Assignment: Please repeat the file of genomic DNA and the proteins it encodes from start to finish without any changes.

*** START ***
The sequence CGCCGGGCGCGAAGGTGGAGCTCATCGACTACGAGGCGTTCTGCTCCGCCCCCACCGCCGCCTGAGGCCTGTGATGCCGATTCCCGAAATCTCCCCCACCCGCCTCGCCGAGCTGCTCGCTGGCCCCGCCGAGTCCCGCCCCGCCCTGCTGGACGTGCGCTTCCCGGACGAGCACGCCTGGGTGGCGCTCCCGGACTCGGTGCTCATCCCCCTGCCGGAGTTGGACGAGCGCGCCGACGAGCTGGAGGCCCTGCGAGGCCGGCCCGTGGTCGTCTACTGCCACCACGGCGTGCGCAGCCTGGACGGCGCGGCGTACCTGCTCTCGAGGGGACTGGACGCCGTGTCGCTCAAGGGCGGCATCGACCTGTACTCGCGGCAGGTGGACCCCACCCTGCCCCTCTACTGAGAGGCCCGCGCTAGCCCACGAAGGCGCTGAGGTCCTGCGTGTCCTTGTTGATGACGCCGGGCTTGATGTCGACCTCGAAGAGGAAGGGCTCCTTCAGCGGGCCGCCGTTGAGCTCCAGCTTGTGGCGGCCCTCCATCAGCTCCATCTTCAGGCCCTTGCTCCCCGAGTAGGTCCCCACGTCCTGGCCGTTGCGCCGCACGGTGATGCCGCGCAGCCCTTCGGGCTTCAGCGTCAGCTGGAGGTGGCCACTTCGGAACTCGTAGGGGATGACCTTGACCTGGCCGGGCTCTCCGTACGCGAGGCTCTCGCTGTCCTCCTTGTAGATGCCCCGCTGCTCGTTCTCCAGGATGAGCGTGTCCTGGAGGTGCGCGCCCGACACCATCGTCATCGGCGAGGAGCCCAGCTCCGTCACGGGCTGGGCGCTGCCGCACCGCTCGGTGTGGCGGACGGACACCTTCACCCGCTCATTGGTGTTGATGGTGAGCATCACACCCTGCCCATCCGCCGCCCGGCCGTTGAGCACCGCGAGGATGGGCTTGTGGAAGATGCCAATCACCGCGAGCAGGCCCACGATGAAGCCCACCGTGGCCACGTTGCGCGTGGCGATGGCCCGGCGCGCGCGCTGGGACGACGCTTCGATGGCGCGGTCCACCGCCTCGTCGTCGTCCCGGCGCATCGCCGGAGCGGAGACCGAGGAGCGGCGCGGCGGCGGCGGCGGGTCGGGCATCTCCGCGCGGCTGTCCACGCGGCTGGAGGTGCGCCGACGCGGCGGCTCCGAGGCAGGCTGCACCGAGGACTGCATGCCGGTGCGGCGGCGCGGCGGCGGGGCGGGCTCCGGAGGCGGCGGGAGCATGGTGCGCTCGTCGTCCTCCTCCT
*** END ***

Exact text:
The sequence CGCCGGGCGCGAAGGTGGAGCTCATCGACTACGAGGCGTTCTGCTCCGCCCCCACCGCCGCCTGAGGCCTGTGATGCCGATTCCCGAAATCTCCCCCACCCGCCTCGCCGAGCTGCTCGCTGGCCCCGCCGAGTCCCGCCCCGCCCTGCTGGACGTGCGCTTCCCGGACGAGCACGCCTGGGTGGCGCTCCCGGACTCGGTGCTCATCCCCCTGCCGGAGTTGGACGAGCGCGCCGACGAGCTGGAGGCCCTGCGAGGCCGGCCCGTGGTCGTCTACTGCCACCACGGCGTGCGCAGCCTGGACGGCGCGGCGTACCTGCTCTCGAGGGGACTGGACGCCGTGTCGCTCAAGGGCGGCATCGACCTGTACTCGCGGCAGGTGGACCCCACCCTGCCCCTCTACTGAGAGGCCCGCGCTAGCCCACGAAGGCGCTGAGGTCCTGCGTGTCCTTGTTGATGACGCCGGGCTTGATGTCGACCTCGAAGAGGAAGGGCTCCTTCAGCGGGCCGCCGTTGAGCTCCAGCTTGTGGCGGCCCTCCATCAGCTCCATCTTCAGGCCCTTGCTCCCCGAGTAGGTCCCCACGTCCTGGCCGTTGCGCCGCACGGTGATGCCGCGCAGCCCTTCGGGCTTCAGCGTCAGCTGGAGGTGGCCACTTCGGAACTCGTAGGGGATGACCTTGACCTGGCCGGGCTCTCCGTACGCGAGGCTCTCGCTGTCCTCCTTGTAGATGCCCCGCTGCTCGTTCTCCAGGATGAGCGTGTCCTGGAGGTGCGCGCCCGACACCATCGTCATCGGCGAGGAGCCCAGCTCCGTCACGGGCTGGGCGCTGCCGCACCGCTCGGTGTGGCGGACGGACACCTTCACCCGCTCATTGGTGTTGATGGTGAGCATCACACCCTGCCCATCCGCCGCCCGGCCGTTGAGCACCGCGAGGATGGGCTTGTGGAAGATGCCAATCACCGCGAGCAGGCCCACGATGAAGCCCACCGTGGCCACGTTGCGCGTGGCGATGGCCCGGCGCGCGCGCTGGGACGACGCTTCGATGGCGCGGTCCACCGCCTCGTCGTCGTCCCGGCGCATCGCCGGAGCGGAGACCGAGGAGCGGCGCGGCGGCGGCGGCGGGTCGGGCATCTCCGCGCGGCTGTCCACGCGGCTGGAGGTGCGCCGACGCGGCGGCTCCGAGGCAGGCTGCACCGAGGACTGCATGCCGGTGCGGCGGCGCGGCGGCGGGGCGGGCTCCGGAGGCGGCGGGAGCATGGTGCGCTCGTCGTCCTCCTCCT